The truth is we (introverts) have to be selective about all of our relationships.  Unlike extroverts we recharge from within. Socializing with lots of people (although enjoyable) can drain us.  Extroverts get energy from social interactions and external stimulation.

Over the last few years I have learned to pause and gauge how I feel with different people.  Do…

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Insight versus Observation

circle and square

Observations are facts, findings seen and heard in the field. Something like “8 out of 10 users had difficulties finding the power button” or “54% of 298 respondents prefers Concept A, 20% prefers Concept B, 16% prefers Concept C, and 10% has no preference” or “Older customers only use 10% of the device features”
These are simply findings, summary reports.
They don’t really explain why, nor tell us the implications of these findings.

Insights tend to be surprising and unexpected. Insights are synthesized observations. They explain the top level why certain things happen they way they are. The trick is to keep asking deeper the “why” questions. Insights are impactful and serve as a platform to ideate for new opportunities, new products or services, or new way of doing things.

The bottom line is, to be meaningful, insights have to answer the “why” and “so what” questions.

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5 More Things You Can Do To Make A Quiet Person Feel Bad

Thought Catalog

You can read the first 5 Things You Can Do To Make A Quiet Person Feel Bad here.

1. Tell the quiet person she should smile more [1]

If you want to make a quiet person feel bad, tell her to smile more, as there’s nothing like being passively shamed into not meeting the American culture’s daily smile quota. The American nation is indeed one of fake laughs, put-on smiles (I’ve worked two office jobs in my life – both of my bosses informed me that I hadn’t learned my Fake Smile yet, which, if I think about it long enough, begins to seem like an insane concept) and objectively erratic behavior to fill silences that have somehow come to mean awkwardness. So – when a quiet person does not smile, the most enthusiastic of us might be tempted to get them back on the train. “You…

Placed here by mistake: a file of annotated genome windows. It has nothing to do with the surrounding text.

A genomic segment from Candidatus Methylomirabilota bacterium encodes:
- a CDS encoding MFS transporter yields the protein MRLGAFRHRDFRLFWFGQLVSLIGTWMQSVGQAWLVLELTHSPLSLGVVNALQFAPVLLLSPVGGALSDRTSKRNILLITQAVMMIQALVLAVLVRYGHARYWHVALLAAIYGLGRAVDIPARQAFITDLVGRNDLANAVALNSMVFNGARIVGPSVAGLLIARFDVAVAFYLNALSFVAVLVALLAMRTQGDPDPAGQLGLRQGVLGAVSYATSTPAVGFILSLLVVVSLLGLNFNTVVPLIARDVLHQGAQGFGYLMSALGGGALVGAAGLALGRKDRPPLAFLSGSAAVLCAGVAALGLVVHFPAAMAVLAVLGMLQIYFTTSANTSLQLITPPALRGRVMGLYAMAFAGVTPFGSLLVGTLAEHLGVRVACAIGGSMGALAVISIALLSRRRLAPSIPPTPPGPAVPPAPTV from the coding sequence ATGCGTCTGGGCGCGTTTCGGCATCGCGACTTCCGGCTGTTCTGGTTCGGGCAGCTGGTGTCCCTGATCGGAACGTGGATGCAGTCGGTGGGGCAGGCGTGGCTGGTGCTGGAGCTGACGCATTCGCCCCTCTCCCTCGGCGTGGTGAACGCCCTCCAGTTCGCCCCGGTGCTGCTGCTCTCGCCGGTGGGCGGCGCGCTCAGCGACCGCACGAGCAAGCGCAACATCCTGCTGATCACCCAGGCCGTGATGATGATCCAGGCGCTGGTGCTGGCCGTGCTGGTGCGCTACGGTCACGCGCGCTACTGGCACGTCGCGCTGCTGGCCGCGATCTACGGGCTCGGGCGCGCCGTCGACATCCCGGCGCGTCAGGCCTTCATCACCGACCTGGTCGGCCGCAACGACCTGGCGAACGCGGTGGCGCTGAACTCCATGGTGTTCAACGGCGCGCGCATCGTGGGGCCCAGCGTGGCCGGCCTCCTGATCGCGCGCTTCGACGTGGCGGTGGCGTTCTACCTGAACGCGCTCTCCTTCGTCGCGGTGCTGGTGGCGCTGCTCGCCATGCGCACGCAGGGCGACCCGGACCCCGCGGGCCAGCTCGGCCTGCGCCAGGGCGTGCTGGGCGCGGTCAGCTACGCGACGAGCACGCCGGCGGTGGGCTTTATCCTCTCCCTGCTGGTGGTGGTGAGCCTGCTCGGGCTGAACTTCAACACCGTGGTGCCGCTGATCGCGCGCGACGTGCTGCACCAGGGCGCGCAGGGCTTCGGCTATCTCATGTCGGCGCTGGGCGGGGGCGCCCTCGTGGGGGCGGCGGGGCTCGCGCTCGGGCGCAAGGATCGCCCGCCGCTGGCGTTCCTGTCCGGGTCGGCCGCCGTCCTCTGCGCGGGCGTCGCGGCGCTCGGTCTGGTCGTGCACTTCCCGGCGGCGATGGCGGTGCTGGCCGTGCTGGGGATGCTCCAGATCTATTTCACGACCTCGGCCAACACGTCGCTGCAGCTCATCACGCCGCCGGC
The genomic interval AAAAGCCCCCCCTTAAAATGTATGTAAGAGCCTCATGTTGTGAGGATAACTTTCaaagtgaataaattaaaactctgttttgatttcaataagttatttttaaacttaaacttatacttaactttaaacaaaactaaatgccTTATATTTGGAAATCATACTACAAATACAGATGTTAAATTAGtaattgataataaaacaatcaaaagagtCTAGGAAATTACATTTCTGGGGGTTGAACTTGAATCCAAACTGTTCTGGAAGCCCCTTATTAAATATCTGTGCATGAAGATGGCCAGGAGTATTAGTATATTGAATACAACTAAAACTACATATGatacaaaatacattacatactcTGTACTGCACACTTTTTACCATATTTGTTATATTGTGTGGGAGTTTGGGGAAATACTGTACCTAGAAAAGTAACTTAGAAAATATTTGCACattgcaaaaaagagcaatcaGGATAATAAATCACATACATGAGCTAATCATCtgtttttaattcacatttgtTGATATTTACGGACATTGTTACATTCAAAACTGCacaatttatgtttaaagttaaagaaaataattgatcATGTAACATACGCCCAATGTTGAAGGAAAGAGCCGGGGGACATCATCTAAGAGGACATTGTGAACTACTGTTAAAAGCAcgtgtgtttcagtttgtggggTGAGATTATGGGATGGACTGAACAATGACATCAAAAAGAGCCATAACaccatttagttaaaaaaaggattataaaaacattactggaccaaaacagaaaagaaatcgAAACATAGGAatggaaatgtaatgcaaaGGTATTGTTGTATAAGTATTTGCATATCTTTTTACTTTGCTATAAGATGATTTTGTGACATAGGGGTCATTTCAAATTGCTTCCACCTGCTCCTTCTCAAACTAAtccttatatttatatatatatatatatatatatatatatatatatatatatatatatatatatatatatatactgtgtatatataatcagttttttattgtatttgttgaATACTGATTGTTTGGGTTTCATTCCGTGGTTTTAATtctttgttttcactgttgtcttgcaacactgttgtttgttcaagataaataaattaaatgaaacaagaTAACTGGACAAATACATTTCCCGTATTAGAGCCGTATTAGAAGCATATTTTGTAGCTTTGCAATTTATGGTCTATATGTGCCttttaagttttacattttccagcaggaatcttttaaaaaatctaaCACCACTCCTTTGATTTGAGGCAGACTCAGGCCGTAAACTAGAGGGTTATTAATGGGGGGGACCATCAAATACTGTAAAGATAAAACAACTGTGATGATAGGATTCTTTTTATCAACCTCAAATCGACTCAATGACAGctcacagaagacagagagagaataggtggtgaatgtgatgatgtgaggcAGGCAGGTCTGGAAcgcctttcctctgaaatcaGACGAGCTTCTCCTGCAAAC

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5 Things You Can Do To Make A Quiet Person Feel Bad

Thought Catalog

1. Ask the quiet person why he’s so quiet

Asking a quiet person why he’s so quiet is probably the easiest and most effective way of making him feel bad. “Why are you so quiet,” you’ll ask, a vaguely amused and curious expression on your face, as if the quiet person was merely a cute child serving as amusement for a group of inquisitive adults. “Uh…” the quiet person will stammer, failing to make eye contact, and most likely noticing that he’s failing to make eye contact. “I don’t know. Am I quiet? I’m just this way…” Here follows from the quiet person a string of mumbling not discernable to the listener.

The problem with asking a quiet person why he’s so quiet is multifaceted: a) because severe quietude in social situations runs counter to public convention, it’s not unreasonable for the typical quiet person to be at least somewhat…